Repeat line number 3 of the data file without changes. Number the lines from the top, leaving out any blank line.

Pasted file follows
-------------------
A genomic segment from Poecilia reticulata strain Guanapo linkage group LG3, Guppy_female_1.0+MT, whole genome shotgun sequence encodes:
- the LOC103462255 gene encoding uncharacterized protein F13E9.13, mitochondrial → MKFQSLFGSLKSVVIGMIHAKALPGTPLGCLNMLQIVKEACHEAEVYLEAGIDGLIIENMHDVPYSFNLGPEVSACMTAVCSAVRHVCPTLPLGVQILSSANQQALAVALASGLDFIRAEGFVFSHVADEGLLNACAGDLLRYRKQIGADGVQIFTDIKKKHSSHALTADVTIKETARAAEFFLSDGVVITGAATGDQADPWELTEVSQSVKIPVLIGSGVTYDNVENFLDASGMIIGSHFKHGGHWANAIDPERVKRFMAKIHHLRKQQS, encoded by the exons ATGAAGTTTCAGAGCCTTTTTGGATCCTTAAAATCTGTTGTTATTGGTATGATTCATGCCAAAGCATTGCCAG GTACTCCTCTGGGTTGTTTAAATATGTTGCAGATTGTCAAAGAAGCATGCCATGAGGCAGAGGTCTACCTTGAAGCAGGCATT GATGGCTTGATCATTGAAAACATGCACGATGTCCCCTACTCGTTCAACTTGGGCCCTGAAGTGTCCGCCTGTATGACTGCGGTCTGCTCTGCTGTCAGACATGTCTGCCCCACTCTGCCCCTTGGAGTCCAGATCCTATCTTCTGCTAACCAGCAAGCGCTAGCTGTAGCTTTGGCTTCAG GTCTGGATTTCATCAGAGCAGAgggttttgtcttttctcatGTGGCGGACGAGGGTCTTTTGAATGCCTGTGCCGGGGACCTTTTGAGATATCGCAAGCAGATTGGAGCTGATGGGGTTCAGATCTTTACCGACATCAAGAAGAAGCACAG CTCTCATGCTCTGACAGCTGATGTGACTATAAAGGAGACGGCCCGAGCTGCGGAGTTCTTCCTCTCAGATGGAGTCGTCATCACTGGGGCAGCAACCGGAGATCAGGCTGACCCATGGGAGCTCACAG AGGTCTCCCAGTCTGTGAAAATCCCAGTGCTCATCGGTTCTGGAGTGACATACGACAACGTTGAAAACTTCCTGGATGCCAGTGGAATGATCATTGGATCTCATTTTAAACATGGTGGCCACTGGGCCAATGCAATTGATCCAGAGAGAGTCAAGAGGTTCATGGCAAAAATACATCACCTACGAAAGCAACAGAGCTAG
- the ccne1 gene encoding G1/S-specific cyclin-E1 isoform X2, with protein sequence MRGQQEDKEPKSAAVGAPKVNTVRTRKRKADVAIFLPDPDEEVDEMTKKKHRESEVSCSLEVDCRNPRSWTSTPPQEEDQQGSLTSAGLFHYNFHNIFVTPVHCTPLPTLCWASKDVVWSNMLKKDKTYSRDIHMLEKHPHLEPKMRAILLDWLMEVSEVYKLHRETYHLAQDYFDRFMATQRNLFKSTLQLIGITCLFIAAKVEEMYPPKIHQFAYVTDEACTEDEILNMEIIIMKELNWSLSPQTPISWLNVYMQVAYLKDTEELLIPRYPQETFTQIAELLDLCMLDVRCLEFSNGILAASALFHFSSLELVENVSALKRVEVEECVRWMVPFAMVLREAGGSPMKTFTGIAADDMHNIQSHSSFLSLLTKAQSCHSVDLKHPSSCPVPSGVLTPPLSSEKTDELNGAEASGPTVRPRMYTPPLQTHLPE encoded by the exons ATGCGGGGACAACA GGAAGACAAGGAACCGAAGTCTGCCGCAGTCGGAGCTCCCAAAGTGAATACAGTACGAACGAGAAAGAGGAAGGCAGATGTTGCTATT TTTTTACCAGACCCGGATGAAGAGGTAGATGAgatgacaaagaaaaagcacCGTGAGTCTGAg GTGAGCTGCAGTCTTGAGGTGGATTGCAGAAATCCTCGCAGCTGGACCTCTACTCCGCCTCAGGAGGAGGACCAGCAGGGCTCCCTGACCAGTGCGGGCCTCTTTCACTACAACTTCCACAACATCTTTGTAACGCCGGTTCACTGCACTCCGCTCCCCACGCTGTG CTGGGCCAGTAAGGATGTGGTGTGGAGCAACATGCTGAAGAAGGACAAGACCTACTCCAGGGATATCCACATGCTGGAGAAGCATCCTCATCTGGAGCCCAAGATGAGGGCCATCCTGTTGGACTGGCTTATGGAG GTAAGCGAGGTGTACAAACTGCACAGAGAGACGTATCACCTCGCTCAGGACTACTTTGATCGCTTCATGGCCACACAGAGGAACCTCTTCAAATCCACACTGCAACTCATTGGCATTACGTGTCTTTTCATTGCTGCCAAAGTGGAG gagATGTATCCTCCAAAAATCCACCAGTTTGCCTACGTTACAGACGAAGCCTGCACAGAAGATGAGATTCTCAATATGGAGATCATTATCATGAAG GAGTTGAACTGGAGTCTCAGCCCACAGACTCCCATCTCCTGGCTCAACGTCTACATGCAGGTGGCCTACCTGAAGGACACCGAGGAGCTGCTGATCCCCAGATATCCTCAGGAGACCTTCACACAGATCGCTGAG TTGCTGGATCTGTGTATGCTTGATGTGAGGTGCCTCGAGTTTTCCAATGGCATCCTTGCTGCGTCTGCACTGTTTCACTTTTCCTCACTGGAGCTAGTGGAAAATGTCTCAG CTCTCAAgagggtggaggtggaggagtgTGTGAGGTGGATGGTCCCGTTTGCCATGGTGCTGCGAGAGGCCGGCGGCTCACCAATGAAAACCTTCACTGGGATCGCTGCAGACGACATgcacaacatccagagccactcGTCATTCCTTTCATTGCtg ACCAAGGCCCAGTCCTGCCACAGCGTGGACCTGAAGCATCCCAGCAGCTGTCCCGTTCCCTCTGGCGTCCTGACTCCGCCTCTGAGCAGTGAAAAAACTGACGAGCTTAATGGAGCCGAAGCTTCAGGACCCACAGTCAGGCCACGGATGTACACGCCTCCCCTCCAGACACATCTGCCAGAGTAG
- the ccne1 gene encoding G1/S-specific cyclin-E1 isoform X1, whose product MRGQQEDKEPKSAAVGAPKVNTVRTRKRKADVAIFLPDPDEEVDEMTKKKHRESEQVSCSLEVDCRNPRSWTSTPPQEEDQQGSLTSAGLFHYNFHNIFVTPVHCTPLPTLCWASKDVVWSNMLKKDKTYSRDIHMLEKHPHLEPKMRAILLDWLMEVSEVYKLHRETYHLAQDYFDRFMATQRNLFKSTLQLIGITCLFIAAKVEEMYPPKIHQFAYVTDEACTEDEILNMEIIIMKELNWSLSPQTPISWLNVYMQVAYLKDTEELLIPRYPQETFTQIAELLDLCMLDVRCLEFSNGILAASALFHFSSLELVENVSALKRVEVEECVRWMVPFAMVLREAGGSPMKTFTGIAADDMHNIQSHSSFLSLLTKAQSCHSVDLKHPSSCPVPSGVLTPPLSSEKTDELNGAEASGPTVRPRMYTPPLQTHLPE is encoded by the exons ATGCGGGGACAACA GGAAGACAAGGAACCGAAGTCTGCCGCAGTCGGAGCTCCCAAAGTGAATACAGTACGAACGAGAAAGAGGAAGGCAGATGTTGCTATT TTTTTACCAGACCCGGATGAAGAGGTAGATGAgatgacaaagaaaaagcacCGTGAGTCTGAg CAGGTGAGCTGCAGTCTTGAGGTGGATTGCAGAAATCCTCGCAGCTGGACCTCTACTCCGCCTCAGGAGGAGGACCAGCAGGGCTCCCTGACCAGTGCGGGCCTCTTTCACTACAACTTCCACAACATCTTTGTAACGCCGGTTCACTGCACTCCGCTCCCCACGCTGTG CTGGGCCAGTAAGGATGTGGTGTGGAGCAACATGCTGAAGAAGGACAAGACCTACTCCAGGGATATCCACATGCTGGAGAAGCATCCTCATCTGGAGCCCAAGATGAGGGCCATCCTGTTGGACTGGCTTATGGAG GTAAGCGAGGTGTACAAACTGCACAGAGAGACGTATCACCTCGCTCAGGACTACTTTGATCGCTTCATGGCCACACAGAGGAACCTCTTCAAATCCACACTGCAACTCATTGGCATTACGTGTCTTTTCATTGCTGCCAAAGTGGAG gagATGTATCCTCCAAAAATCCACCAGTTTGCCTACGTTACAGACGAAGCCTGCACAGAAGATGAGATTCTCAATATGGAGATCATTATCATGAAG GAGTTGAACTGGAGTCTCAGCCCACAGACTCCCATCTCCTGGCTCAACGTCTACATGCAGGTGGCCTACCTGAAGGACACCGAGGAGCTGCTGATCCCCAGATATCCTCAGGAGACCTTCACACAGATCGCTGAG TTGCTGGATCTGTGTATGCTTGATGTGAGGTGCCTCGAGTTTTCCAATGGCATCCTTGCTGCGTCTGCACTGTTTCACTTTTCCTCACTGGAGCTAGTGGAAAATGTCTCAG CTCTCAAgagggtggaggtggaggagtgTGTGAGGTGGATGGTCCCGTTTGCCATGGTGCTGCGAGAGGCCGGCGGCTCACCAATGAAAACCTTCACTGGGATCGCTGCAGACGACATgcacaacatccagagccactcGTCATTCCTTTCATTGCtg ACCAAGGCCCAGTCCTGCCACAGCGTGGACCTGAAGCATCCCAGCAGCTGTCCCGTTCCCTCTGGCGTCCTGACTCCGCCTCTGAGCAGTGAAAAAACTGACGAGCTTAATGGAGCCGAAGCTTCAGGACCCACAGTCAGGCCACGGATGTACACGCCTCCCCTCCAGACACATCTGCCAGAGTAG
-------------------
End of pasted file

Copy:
- the ccne1 gene encoding G1/S-specific cyclin-E1 isoform X2, with protein sequence MRGQQEDKEPKSAAVGAPKVNTVRTRKRKADVAIFLPDPDEEVDEMTKKKHRESEVSCSLEVDCRNPRSWTSTPPQEEDQQGSLTSAGLFHYNFHNIFVTPVHCTPLPTLCWASKDVVWSNMLKKDKTYSRDIHMLEKHPHLEPKMRAILLDWLMEVSEVYKLHRETYHLAQDYFDRFMATQRNLFKSTLQLIGITCLFIAAKVEEMYPPKIHQFAYVTDEACTEDEILNMEIIIMKELNWSLSPQTPISWLNVYMQVAYLKDTEELLIPRYPQETFTQIAELLDLCMLDVRCLEFSNGILAASALFHFSSLELVENVSALKRVEVEECVRWMVPFAMVLREAGGSPMKTFTGIAADDMHNIQSHSSFLSLLTKAQSCHSVDLKHPSSCPVPSGVLTPPLSSEKTDELNGAEASGPTVRPRMYTPPLQTHLPE encoded by the exons ATGCGGGGACAACA GGAAGACAAGGAACCGAAGTCTGCCGCAGTCGGAGCTCCCAAAGTGAATACAGTACGAACGAGAAAGAGGAAGGCAGATGTTGCTATT TTTTTACCAGACCCGGATGAAGAGGTAGATGAgatgacaaagaaaaagcacCGTGAGTCTGAg GTGAGCTGCAGTCTTGAGGTGGATTGCAGAAATCCTCGCAGCTGGACCTCTACTCCGCCTCAGGAGGAGGACCAGCAGGGCTCCCTGACCAGTGCGGGCCTCTTTCACTACAACTTCCACAACATCTTTGTAACGCCGGTTCACTGCACTCCGCTCCCCACGCTGTG CTGGGCCAGTAAGGATGTGGTGTGGAGCAACATGCTGAAGAAGGACAAGACCTACTCCAGGGATATCCACATGCTGGAGAAGCATCCTCATCTGGAGCCCAAGATGAGGGCCATCCTGTTGGACTGGCTTATGGAG GTAAGCGAGGTGTACAAACTGCACAGAGAGACGTATCACCTCGCTCAGGACTACTTTGATCGCTTCATGGCCACACAGAGGAACCTCTTCAAATCCACACTGCAACTCATTGGCATTACGTGTCTTTTCATTGCTGCCAAAGTGGAG gagATGTATCCTCCAAAAATCCACCAGTTTGCCTACGTTACAGACGAAGCCTGCACAGAAGATGAGATTCTCAATATGGAGATCATTATCATGAAG GAGTTGAACTGGAGTCTCAGCCCACAGACTCCCATCTCCTGGCTCAACGTCTACATGCAGGTGGCCTACCTGAAGGACACCGAGGAGCTGCTGATCCCCAGATATCCTCAGGAGACCTTCACACAGATCGCTGAG TTGCTGGATCTGTGTATGCTTGATGTGAGGTGCCTCGAGTTTTCCAATGGCATCCTTGCTGCGTCTGCACTGTTTCACTTTTCCTCACTGGAGCTAGTGGAAAATGTCTCAG CTCTCAAgagggtggaggtggaggagtgTGTGAGGTGGATGGTCCCGTTTGCCATGGTGCTGCGAGAGGCCGGCGGCTCACCAATGAAAACCTTCACTGGGATCGCTGCAGACGACATgcacaacatccagagccactcGTCATTCCTTTCATTGCtg ACCAAGGCCCAGTCCTGCCACAGCGTGGACCTGAAGCATCCCAGCAGCTGTCCCGTTCCCTCTGGCGTCCTGACTCCGCCTCTGAGCAGTGAAAAAACTGACGAGCTTAATGGAGCCGAAGCTTCAGGACCCACAGTCAGGCCACGGATGTACACGCCTCCCCTCCAGACACATCTGCCAGAGTAG